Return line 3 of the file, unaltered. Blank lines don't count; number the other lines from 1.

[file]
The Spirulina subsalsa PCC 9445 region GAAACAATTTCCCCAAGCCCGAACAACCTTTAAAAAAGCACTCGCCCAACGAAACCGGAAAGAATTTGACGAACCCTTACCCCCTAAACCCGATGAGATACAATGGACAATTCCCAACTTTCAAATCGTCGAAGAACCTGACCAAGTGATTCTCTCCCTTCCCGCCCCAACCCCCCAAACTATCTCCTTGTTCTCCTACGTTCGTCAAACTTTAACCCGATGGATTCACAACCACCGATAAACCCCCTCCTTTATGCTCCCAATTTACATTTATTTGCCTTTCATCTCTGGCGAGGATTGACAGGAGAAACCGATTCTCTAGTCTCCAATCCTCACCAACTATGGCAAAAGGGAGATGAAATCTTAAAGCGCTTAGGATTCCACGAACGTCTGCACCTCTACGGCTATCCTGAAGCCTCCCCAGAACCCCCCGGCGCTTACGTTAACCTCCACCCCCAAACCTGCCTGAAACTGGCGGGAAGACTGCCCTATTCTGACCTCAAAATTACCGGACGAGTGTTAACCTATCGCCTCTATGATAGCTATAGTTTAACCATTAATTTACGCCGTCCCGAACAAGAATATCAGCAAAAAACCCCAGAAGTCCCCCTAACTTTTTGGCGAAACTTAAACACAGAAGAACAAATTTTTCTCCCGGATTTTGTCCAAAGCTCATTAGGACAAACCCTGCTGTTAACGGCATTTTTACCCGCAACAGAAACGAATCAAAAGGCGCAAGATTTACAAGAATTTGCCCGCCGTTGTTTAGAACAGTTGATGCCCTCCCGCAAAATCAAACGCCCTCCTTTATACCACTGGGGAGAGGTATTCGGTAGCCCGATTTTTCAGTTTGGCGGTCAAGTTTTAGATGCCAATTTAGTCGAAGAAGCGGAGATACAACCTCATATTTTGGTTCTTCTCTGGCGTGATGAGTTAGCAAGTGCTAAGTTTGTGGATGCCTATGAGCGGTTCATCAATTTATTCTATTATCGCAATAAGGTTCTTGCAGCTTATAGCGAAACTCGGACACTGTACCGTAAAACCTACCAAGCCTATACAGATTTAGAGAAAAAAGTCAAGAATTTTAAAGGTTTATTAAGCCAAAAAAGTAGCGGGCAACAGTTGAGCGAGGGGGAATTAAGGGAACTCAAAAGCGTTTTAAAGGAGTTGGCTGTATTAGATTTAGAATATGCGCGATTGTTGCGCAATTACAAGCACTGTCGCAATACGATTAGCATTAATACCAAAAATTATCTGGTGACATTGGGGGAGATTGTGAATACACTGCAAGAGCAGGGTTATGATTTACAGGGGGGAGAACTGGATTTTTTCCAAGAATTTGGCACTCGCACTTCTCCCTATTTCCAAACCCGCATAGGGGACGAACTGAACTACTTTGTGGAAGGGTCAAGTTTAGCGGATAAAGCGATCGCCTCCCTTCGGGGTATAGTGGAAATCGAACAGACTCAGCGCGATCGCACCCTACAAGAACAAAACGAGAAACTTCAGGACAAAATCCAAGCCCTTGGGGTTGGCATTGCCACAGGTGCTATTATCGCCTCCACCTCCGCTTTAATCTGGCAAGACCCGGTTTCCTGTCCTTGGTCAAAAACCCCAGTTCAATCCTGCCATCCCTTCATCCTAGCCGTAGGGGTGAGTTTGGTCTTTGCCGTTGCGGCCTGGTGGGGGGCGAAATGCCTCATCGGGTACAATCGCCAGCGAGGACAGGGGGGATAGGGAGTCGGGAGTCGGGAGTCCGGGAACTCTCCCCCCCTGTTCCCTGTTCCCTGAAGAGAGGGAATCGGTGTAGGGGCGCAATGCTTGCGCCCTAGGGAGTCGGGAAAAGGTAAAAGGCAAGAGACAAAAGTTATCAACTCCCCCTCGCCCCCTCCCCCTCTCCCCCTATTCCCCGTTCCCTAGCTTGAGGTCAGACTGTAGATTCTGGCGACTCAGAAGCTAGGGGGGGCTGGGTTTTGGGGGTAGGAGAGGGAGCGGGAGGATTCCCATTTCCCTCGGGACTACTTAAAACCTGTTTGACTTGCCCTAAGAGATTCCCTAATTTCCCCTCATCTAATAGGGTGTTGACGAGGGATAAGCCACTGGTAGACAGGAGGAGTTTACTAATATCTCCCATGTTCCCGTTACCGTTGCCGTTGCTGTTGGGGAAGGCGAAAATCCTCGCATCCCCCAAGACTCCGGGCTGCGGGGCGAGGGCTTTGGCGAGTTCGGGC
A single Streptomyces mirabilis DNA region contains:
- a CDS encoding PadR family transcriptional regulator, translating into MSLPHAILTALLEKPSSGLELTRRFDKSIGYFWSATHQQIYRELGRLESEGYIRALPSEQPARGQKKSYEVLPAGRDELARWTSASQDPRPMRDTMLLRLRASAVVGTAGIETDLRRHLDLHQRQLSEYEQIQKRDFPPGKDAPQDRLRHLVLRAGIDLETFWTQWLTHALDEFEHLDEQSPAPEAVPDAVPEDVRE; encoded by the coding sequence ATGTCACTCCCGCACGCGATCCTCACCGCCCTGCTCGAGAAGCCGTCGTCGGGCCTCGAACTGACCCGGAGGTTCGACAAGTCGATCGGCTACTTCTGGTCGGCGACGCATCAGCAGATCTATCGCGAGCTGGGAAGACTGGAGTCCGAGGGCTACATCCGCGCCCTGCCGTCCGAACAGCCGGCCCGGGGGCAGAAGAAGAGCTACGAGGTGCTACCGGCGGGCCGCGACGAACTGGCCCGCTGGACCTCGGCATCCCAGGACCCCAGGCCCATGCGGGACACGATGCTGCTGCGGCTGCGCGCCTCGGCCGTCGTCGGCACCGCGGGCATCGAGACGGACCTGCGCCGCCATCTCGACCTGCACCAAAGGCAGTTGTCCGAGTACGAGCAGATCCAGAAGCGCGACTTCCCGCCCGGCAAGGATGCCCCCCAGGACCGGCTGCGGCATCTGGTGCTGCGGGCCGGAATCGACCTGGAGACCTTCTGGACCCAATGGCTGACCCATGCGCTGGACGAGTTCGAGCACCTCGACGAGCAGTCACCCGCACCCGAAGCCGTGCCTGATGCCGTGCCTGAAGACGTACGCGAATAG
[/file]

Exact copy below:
- a CDS encoding PadR family transcriptional regulator, translating into MSLPHAILTALLEKPSSGLELTRRFDKSIGYFWSATHQQIYRELGRLESEGYIRALPSEQPARGQKKSYEVLPAGRDELARWTSASQDPRPMRDTMLLRLRASAVVGTAGIETDLRRHLDLHQRQLSEYEQIQKRDFPPGKDAPQDRLRHLVLRAGIDLETFWTQWLTHALDEFEHLDEQSPAPEAVPDAVPEDVRE; encoded by the coding sequence ATGTCACTCCCGCACGCGATCCTCACCGCCCTGCTCGAGAAGCCGTCGTCGGGCCTCGAACTGACCCGGAGGTTCGACAAGTCGATCGGCTACTTCTGGTCGGCGACGCATCAGCAGATCTATCGCGAGCTGGGAAGACTGGAGTCCGAGGGCTACATCCGCGCCCTGCCGTCCGAACAGCCGGCCCGGGGGCAGAAGAAGAGCTACGAGGTGCTACCGGCGGGCCGCGACGAACTGGCCCGCTGGACCTCGGCATCCCAGGACCCCAGGCCCATGCGGGACACGATGCTGCTGCGGCTGCGCGCCTCGGCCGTCGTCGGCACCGCGGGCATCGAGACGGACCTGCGCCGCCATCTCGACCTGCACCAAAGGCAGTTGTCCGAGTACGAGCAGATCCAGAAGCGCGACTTCCCGCCCGGCAAGGATGCCCCCCAGGACCGGCTGCGGCATCTGGTGCTGCGGGCCGGAATCGACCTGGAGACCTTCTGGACCCAATGGCTGACCCATGCGCTGGACGAGTTCGAGCACCTCGACGAGCAGTCACCCGCACCCGAAGCCGTGCCTGATGCCGTGCCTGAAGACGTACGCGAATAG